Cree struggles with inventory corrections in Asia
Lower-than-expected sales by Cree’s LED component distributors in Asia caused the company’s revenue to drop below analysts’ expectations. Cree said the underlying cause was a pause in LED street-light demand in China and lower-than-expected growth in LED bulb applications.
Sales of LED products were $229.7 million, down 6% from the previous quarter, but up 26% compared with the same period last year.
Chuck Swoboda, Cree chairman and CEO, said that revenue and earnings “were lower than our targets due primarily to lower sales to our LED component distributors in Asia…We are managing through an inventory correction in Asia in the near term, but the opportunity in LED lighting has not changed.”
Cree also said that, for the current quarter ending March 27, 2011, it targets revenue in a similar range as the December 2010 quarter at $245 million to $265 million, due to seasonality and the on-going inventory correction in Asia. Analysts had been expecting around $288 million for the quarter.
In Cree’s earnings call, Swoboda elaborated on the inventory situation. Cree’s LED component distributors in Asia achieved lower sales, due to an inventory correction at their customers. “The inventory correction has been caused by a pause in the China LED street-light demand and lower-than-expected growth in LED bulb applications,” said Swoboda.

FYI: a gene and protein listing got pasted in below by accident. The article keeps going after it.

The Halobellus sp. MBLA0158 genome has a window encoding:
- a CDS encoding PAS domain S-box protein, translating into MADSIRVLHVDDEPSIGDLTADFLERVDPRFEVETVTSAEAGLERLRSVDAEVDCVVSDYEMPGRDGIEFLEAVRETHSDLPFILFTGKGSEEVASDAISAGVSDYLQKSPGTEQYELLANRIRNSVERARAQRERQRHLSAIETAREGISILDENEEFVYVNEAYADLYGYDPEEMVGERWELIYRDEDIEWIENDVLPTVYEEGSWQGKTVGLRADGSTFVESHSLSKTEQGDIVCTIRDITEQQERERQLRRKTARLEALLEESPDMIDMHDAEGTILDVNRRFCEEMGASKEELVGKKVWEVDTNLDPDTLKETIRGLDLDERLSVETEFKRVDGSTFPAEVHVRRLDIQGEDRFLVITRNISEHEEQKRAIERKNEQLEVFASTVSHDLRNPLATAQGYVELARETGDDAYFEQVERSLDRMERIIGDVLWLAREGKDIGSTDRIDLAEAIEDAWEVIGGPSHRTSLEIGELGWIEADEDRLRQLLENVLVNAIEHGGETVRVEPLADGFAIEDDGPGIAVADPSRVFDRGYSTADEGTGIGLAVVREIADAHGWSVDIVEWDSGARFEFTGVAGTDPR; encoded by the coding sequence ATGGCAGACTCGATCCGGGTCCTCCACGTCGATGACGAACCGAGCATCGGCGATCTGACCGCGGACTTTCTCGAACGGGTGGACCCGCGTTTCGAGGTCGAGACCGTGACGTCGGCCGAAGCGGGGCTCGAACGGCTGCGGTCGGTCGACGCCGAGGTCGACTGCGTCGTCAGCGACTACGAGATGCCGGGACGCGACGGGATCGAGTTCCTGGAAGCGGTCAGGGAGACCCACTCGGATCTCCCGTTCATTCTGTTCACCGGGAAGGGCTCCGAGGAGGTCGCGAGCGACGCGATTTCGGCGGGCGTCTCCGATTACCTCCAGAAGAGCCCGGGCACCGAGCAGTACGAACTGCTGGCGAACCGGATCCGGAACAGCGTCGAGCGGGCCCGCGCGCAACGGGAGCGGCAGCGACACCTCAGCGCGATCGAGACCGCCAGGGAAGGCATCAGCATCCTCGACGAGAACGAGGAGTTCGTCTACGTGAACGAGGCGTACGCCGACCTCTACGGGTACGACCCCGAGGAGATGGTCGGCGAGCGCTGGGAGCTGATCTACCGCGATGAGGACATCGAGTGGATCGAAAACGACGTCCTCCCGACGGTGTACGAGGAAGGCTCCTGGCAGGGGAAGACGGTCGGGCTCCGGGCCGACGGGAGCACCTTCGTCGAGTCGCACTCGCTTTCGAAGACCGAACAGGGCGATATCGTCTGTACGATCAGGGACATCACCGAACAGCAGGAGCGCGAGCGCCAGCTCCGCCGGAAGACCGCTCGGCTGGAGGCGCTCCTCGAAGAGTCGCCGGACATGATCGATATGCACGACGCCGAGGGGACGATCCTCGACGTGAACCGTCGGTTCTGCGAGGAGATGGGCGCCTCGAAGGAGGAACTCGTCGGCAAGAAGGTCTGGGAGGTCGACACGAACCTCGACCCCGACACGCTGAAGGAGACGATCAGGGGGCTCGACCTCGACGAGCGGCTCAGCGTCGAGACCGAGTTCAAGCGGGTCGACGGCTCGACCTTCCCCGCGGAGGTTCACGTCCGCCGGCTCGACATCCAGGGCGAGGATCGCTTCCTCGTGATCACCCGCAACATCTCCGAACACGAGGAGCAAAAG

Swoboda explained that the street-light slowdown in China is related to a pause in the market as new specifications were being developed by the government. “The specifications were published last quarter, and a number of companies were recently approved under the new guidelines,” he said. “We have design wins at the majority of these companies and expect new projects to start being awarded after the Chinese New Year.”
Meanwhile, the LED bulb slowdown is related to Cree’s customers working off inventory that was bought in Q1 ahead of end-customer demand. “The application is growing, but not as fast as our customers had anticipated, which has resulted in the short-term inventory correction,” said Swoboda.
However, Swoboda also had more positive news related to LED lamps. “I am pleased to announce that we recently demonstrated the brightest, most efficient LED-based A-Lamp that meets Energy Star performance requirements for a 60-W standard LED replacement bulb.”
The prototype dimmable bulb uses remote-phosphor technology and delivers more than 800 lumens, consumes fewer than 10 watts and features a CRI of 90 at a warm-white 2700K color, said Swoboda.